Sunday, July 29, 2012

Safely back.

Little gardening got done, less knitting. We had a good time. The weather was fairly kind, considering what 2012 has been up to so far. St Swithin is trying.

My vegetables appeared worse than ever – the deer had been back. Their pretty legs, sinking into soft soil, make footprints which the most obtuse naturalist could not confuse with slugs or rabbits. They have even eaten the growing tops off the autumn raspberries.

By the end, I felt a bit better. If the weather stays clement and the deer stay away – two major suppositions – the mange-tout peas might manage a late crop. Alexander and his family came over last weekend, to see James and his family. Alexander says my vegetables look better than his (hard to believe) and that he is ready to give up and just grow fruit.

I am going to stick to my plan of perennial vegetables. Jerusalem artichokes (the gift of the Fishwife, now in their third season), Good King Henry (repulsive alike to slugs, rabbits, deer, and people), and sorrel are doing fine. Harriet’s gift of Welsh onions and garlic chives have settled in happily. I planted the Babington leeks she gave me (sources vary as to how many “B’s”) in a large flower pot so that I can keep a close maternal eye on their early stages.

And the summer pudding bush produced an astonishing crop. I had netted it very carefully, pegging the netting down all around. We must have picked close to six pounds of berries. The pudding was delicious, and I have frozen more than enough to make another one for Helen’s family. The white current bushes, on the other hand, which birds have previously ignored, were nearly stripped before I got to them. They’ll have to be netted next year.

Good King Henry made another appearance as “saag” in a curry, and again acquitted itself well. The potatoes look fine. The vegetable cage has resisted attack.

But I am increasingly anxious about the prospect of being there alone with my husband. He is nearly 87; no joke. We had a low-blood-sugar episode which was almost trivial because James was there. Next month we’ll have Helen. But after that…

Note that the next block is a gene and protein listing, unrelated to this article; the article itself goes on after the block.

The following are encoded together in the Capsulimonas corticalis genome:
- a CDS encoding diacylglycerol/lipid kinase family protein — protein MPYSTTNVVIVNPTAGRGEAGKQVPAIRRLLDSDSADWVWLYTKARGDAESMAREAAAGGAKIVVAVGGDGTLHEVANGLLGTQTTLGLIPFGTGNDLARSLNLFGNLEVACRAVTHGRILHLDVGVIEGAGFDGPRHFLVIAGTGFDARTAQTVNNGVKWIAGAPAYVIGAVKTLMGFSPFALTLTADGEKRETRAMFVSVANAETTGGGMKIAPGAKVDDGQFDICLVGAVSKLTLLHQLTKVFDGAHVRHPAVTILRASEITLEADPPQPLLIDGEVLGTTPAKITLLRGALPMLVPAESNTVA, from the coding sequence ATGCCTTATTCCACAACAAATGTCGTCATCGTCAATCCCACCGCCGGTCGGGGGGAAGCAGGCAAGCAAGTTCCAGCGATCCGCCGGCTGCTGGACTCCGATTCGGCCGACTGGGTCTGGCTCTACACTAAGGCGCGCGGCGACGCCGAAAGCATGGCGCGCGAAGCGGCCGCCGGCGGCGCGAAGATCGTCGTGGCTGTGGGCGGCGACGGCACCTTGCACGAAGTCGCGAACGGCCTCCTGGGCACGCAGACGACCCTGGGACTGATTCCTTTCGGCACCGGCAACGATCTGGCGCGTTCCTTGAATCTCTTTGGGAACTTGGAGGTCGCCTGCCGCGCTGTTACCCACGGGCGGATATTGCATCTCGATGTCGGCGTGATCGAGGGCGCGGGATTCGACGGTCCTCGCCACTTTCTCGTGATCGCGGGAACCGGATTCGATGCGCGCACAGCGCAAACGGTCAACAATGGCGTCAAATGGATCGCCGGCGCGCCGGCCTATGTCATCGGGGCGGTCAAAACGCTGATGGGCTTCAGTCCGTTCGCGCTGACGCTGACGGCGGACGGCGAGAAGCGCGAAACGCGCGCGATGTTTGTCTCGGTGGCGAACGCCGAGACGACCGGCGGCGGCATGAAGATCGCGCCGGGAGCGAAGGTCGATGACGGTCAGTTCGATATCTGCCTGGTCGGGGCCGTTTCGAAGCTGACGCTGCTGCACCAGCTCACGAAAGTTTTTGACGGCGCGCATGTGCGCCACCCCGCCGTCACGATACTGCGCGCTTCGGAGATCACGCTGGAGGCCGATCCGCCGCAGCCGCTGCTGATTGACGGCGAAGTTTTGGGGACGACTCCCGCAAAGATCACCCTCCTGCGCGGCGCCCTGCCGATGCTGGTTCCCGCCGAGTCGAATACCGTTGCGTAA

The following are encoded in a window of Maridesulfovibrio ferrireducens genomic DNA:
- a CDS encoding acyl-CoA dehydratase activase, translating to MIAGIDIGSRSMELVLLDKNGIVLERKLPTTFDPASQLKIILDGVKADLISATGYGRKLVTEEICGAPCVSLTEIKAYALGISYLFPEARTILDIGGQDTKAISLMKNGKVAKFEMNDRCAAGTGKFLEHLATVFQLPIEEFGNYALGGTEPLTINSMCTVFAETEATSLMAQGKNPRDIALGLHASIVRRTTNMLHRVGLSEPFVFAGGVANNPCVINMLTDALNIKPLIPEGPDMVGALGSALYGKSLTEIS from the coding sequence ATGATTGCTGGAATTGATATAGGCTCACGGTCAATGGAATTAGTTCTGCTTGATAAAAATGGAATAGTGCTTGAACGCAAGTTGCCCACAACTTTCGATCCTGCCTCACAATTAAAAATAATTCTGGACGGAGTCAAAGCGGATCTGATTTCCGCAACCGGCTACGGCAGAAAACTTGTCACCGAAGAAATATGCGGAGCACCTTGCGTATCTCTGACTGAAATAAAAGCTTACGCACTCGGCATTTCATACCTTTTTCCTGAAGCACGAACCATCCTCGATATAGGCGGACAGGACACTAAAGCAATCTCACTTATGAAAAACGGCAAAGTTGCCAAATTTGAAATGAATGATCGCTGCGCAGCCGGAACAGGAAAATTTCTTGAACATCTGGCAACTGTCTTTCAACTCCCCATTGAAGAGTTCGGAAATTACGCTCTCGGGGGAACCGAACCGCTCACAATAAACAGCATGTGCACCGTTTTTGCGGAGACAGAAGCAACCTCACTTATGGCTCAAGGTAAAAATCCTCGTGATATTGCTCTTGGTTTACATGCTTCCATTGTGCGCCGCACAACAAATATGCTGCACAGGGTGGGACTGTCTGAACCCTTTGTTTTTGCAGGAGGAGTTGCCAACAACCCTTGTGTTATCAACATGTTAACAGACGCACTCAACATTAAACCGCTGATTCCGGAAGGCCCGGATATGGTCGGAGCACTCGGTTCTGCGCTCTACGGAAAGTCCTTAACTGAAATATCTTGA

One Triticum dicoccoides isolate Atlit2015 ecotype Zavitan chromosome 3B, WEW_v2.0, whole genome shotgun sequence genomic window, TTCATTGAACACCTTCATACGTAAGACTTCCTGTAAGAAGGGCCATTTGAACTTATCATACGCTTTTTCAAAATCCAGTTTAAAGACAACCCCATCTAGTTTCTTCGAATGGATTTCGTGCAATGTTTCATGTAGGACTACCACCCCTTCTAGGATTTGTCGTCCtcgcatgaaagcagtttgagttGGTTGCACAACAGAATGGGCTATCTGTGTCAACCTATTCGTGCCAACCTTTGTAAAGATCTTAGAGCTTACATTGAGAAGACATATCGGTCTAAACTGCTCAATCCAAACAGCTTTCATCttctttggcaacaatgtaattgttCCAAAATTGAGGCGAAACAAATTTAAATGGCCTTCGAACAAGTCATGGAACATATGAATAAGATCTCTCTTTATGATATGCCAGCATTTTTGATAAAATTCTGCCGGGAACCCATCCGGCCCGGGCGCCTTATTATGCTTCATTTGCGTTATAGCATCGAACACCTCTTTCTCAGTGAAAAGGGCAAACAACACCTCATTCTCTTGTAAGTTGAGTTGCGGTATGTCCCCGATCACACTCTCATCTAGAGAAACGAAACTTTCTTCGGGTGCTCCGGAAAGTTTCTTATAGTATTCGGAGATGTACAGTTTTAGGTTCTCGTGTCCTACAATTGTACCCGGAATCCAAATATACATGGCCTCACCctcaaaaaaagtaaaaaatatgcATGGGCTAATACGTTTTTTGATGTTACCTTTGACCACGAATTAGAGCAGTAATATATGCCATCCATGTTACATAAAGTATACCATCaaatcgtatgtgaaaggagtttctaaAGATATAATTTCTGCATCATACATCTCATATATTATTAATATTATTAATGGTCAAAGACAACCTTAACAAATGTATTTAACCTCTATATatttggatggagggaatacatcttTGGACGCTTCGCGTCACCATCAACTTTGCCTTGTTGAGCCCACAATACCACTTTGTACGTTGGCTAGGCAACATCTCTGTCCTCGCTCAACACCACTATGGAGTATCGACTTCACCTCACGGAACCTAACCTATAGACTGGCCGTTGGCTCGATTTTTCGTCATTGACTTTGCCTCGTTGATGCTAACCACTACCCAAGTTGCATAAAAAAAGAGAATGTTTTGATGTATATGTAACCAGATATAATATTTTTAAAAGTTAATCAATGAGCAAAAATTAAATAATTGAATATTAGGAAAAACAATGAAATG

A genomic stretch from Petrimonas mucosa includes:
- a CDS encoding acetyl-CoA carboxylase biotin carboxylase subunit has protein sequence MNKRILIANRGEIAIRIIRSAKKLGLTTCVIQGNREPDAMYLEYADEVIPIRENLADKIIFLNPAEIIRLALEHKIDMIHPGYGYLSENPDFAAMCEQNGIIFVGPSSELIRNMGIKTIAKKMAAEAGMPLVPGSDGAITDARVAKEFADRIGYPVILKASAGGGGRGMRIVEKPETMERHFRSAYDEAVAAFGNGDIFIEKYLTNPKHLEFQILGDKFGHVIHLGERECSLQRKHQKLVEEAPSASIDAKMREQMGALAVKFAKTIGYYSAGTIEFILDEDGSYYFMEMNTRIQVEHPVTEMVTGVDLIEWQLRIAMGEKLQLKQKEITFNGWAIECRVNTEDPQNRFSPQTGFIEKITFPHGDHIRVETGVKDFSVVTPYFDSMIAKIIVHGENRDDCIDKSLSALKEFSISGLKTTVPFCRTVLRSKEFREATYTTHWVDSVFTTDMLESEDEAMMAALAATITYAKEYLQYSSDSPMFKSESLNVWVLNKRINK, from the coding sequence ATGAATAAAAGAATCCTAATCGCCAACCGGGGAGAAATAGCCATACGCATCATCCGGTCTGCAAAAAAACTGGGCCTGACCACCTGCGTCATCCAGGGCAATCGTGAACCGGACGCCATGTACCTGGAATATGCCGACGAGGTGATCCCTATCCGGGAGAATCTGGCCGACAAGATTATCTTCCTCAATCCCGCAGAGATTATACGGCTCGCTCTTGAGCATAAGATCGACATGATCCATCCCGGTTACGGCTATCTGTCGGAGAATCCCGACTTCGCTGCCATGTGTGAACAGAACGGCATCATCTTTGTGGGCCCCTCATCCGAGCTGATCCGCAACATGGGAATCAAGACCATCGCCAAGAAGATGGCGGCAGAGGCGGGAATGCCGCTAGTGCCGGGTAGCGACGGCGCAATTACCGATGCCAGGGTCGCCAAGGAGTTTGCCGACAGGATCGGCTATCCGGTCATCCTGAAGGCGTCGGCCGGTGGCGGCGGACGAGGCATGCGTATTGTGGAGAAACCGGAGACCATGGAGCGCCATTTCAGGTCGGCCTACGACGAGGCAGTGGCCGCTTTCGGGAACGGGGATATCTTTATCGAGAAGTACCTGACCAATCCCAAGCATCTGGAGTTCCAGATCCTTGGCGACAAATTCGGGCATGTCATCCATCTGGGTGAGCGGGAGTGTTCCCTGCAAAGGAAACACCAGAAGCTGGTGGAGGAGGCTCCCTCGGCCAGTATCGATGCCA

I gave Alexander his Bedroom at Arles socks. Ketki was wearing her Restaurant de la Sirene ones. I knit a few long rows of the Japenese shirt.

Here, I am binding off the first of our niece’s socks. I find I can (I think) do the Surprisingly Stretchy Bind-Off without looking it up again. So today I’ll have to do another Magic Cast-On.

Pictures of many of the excitements just mentioned will be on view soon.


  1. JennyS9:30 AM

    Very glad you're safely back.

  2. I checked in at our blog almost every day just in case you came back early. Glad to see you back up in the world of veggies and blog land.

  3. Welcome back, Jean. I do miss reading you when you are gone. The gardening news is as interesting, I got no ble berries this year and must think of netting or chicken wire next.

  4. Anonymous2:21 PM

    So glad you are back. It sounds like a wonderful time was had, despite the veggie disasters.

    I feel very bad that you are so worried about life with your husband there. Would hiring a home health aide to stay with you in Strathardle make you feel more comfortable? You seem to love it there so much that it seems a shame to ruin it with worry about your husband.